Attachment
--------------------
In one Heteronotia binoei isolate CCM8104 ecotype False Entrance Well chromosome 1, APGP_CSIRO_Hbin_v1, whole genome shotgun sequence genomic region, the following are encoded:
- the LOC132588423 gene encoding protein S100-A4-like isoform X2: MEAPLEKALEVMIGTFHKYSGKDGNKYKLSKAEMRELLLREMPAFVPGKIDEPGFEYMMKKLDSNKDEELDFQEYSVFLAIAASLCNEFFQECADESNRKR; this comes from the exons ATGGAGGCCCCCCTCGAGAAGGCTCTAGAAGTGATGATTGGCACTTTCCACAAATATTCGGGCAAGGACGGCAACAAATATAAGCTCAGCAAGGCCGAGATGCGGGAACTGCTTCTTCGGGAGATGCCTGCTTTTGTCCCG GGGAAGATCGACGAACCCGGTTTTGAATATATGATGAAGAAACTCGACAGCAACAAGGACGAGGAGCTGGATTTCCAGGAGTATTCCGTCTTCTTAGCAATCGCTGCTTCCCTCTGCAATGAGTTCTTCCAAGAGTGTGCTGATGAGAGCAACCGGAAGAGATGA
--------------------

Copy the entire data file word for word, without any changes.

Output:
In one Heteronotia binoei isolate CCM8104 ecotype False Entrance Well chromosome 1, APGP_CSIRO_Hbin_v1, whole genome shotgun sequence genomic region, the following are encoded:
- the LOC132588423 gene encoding protein S100-A4-like isoform X2: MEAPLEKALEVMIGTFHKYSGKDGNKYKLSKAEMRELLLREMPAFVPGKIDEPGFEYMMKKLDSNKDEELDFQEYSVFLAIAASLCNEFFQECADESNRKR; this comes from the exons ATGGAGGCCCCCCTCGAGAAGGCTCTAGAAGTGATGATTGGCACTTTCCACAAATATTCGGGCAAGGACGGCAACAAATATAAGCTCAGCAAGGCCGAGATGCGGGAACTGCTTCTTCGGGAGATGCCTGCTTTTGTCCCG GGGAAGATCGACGAACCCGGTTTTGAATATATGATGAAGAAACTCGACAGCAACAAGGACGAGGAGCTGGATTTCCAGGAGTATTCCGTCTTCTTAGCAATCGCTGCTTCCCTCTGCAATGAGTTCTTCCAAGAGTGTGCTGATGAGAGCAACCGGAAGAGATGA